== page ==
He is the one who comes after me, the straps of whose sandals I am not worthy to untie. John 1:27, NIV
To be posthumously remembered as a disciple comes with accolades and praise. But the real, everyday life of a disciple is anything but prestigious. A disciple does more than learn the ways, teachings, and philosophy of his master. If the master says leave your nets, your job, and follow me, you do just that. If the master says leave your family and go on a missionary journey, you do just that. If the master says forget about the rules, go break the law and fetch me some grain on the Sabbath Day to fix the rumble in my tummy, you do just that. If the master says he’s got to leave for good, and you need to bear the risk of being stoned to death or crucified upside down, you do just that.
There is no glamor in being a disciple. A disciple in Jesus’ time was one who followed a master and did his bidding. The master had the right to ask pretty much anything of his disciple. Anything. That is, anything except the tasks of a slave. Menial tasks like untying the laces of a dirty pair of sandals and washing the dusty feet of the master was the job of a slave, not a disciple.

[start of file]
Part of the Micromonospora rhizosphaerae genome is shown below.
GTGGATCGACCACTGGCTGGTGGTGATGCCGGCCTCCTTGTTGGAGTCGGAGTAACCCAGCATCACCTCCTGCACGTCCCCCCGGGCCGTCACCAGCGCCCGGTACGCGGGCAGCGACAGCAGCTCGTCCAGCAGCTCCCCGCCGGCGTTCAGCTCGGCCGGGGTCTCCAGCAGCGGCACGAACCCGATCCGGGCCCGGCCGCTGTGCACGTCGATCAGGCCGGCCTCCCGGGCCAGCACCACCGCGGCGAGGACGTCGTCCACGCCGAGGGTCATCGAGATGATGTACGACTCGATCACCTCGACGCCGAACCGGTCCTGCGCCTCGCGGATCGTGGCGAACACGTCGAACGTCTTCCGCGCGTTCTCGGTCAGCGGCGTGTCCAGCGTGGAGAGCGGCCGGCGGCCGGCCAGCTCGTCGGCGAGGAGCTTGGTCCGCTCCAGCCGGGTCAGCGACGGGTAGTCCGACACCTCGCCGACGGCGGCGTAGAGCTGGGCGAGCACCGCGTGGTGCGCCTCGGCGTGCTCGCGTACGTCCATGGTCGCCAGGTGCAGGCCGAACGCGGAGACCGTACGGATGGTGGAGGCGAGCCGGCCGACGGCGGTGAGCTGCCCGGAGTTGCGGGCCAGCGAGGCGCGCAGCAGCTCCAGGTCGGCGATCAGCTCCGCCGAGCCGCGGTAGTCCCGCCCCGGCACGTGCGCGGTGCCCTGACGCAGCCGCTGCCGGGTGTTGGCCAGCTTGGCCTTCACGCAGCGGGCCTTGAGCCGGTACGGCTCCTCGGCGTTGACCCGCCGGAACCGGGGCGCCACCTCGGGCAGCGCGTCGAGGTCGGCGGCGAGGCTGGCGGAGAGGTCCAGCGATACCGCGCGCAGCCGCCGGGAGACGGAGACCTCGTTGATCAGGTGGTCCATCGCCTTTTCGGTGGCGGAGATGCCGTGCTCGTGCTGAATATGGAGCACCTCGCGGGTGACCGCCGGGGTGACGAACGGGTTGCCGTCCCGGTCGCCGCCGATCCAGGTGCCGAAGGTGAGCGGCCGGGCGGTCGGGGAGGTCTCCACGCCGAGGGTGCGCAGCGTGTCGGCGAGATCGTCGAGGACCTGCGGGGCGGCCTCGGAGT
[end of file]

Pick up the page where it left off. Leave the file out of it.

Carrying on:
But there is more to the difference between a disciple and a slave. A slave is owned by the master; he has no choice but to do whatever the master asks of him. Whether the master asks the slave to take of his shoes or to die for him, the slave has no choice but to obey. The disciple, on the other hand, chooses to—wants to, of his own free will—obey the master. The slave does what he does without questioning the master; the disciples does what he does with understanding of and belief in the master.
When John the Baptist said he was unworthy of even untying Jesus’ sandals, he was saying Jesus is all that matters. Who I am–disciple, slave, or nobody—is of little significance. What matters is that I point the way to Jesus.
William Barclay says it best: “[John the Baptist] is the great example of the man prepared to obliterate himself in order that Jesus Christ may be seen. He was only, as he saw it, a finger-post pointing to Christ. God give us grace to forget ourselves and to remember only Christ.”
When you forget yourself in your love for Christ, everything about you points others to Christ. That’s being a disciple.